Duke continues his impressive output with a nod to his swing roots. Among guitarists, Robillard is known as a do-all, as he can be at home in almost any musical style, not only mimicking lines and copping phrases from the best of the genre, but adding deft touches to the finished product.
His knowledge of musical history is deep, and here he touches on music from such disparate sources as Irving Berlin and Ray Charles while delivering a stew of swing-era tunes that snap and pop and still have room for solo improvisation.
This disc is listenable for two big reasons; the supporting cast has been playing with Robillard for years and is made up of capable, fine performers in their own right. Many lead their own bands. Second, everyone is having fun, and it’s palpable in the recording. The horns are pushed up front and they zing, while the keyboards are floating and soaring.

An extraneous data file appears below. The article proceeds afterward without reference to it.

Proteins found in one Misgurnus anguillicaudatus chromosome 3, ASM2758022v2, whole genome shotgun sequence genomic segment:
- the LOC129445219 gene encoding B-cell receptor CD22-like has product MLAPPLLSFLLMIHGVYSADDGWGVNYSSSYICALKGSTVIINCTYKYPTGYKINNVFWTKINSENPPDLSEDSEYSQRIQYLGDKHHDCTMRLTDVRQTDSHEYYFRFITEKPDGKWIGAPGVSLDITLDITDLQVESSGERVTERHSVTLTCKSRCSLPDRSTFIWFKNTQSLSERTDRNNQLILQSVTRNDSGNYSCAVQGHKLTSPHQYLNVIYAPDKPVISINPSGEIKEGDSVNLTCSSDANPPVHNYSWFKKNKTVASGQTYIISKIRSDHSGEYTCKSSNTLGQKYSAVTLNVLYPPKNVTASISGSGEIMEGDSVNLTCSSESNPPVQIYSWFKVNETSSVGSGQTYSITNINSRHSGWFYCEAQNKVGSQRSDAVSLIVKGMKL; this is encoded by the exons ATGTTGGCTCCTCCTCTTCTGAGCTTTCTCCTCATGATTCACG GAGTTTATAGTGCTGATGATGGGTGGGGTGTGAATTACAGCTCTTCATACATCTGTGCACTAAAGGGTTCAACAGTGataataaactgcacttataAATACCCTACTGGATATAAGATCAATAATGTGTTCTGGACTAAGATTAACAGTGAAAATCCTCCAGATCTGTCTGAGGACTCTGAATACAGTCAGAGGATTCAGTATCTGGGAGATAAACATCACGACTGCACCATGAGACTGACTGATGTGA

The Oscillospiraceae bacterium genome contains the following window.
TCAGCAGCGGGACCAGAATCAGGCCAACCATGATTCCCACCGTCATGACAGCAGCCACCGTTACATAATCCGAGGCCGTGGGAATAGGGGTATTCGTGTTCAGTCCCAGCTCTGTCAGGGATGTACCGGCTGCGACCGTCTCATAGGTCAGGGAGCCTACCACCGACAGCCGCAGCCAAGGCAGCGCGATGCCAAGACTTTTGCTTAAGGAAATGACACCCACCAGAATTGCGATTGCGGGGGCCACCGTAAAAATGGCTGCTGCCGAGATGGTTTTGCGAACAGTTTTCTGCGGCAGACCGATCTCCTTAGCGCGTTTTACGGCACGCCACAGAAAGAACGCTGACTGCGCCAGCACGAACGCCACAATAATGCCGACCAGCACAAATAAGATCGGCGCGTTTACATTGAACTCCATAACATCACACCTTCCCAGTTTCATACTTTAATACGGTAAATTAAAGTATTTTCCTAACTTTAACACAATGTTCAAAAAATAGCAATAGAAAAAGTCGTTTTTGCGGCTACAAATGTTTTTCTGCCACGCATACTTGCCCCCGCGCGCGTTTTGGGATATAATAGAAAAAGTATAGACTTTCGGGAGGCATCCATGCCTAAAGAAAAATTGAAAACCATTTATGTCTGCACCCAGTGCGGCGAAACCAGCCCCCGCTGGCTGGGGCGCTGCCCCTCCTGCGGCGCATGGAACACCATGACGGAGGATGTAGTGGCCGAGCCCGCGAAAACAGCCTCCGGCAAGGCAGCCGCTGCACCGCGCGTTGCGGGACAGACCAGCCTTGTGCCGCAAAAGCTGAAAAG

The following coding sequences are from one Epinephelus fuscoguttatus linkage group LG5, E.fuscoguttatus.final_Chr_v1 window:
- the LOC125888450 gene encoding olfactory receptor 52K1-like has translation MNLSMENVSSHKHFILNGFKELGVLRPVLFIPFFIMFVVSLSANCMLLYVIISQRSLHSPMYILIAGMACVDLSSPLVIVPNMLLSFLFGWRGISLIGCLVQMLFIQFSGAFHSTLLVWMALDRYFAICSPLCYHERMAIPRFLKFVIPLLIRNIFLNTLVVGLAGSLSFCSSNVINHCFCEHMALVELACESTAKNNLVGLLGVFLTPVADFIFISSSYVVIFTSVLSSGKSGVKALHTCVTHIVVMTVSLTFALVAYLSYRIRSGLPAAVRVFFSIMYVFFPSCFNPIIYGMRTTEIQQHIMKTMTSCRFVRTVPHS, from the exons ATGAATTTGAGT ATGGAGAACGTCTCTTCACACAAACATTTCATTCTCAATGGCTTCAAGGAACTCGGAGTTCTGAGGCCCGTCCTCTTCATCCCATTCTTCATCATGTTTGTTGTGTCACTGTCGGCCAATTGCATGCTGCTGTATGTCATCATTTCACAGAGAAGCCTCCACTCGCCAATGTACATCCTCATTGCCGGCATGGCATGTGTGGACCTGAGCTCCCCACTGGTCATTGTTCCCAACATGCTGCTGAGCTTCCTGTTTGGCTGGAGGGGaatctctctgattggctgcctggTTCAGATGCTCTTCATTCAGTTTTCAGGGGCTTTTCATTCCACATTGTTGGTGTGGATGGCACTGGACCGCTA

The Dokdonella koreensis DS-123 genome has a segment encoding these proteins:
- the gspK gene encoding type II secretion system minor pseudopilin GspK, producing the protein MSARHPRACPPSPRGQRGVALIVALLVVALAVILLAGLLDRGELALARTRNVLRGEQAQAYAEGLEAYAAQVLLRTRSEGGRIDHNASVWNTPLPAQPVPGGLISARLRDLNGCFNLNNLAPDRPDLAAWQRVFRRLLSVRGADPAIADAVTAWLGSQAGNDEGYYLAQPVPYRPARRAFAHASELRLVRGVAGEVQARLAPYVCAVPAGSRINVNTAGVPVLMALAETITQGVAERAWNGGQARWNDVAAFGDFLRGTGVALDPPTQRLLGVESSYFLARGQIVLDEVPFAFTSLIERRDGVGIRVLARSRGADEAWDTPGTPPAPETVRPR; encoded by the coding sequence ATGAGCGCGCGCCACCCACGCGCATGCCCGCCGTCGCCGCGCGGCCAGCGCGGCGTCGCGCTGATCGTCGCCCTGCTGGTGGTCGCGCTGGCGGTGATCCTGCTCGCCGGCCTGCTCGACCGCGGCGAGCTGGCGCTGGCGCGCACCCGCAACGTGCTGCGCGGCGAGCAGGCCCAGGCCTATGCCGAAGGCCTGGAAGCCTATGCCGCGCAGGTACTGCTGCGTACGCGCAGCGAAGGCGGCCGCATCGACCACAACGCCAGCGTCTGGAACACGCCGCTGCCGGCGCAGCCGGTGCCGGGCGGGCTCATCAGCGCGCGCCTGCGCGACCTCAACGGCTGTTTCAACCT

Duke gives the other musicians their space, allowing them ample solo time and keeping his own lead lines brisk and tight. He’s playing a Gibson Tal Farlow on most of the tracks, and an old Gibson L-7 with floating pickup on the others. The sound is smooth and mellow, which can be said for many of the cuts, though there are also a couple with Duke’s patented jump-swing approach. While most of these are covers, Duke’s originals stand with the best of what’s here, which is part of what makes his music so unique. <HR
This article originally appeared in VG’s Aug. ’08 issue. All copyrights are by the author and Vintage Guitar magazine. Unauthorized replication or use is strictly prohibited.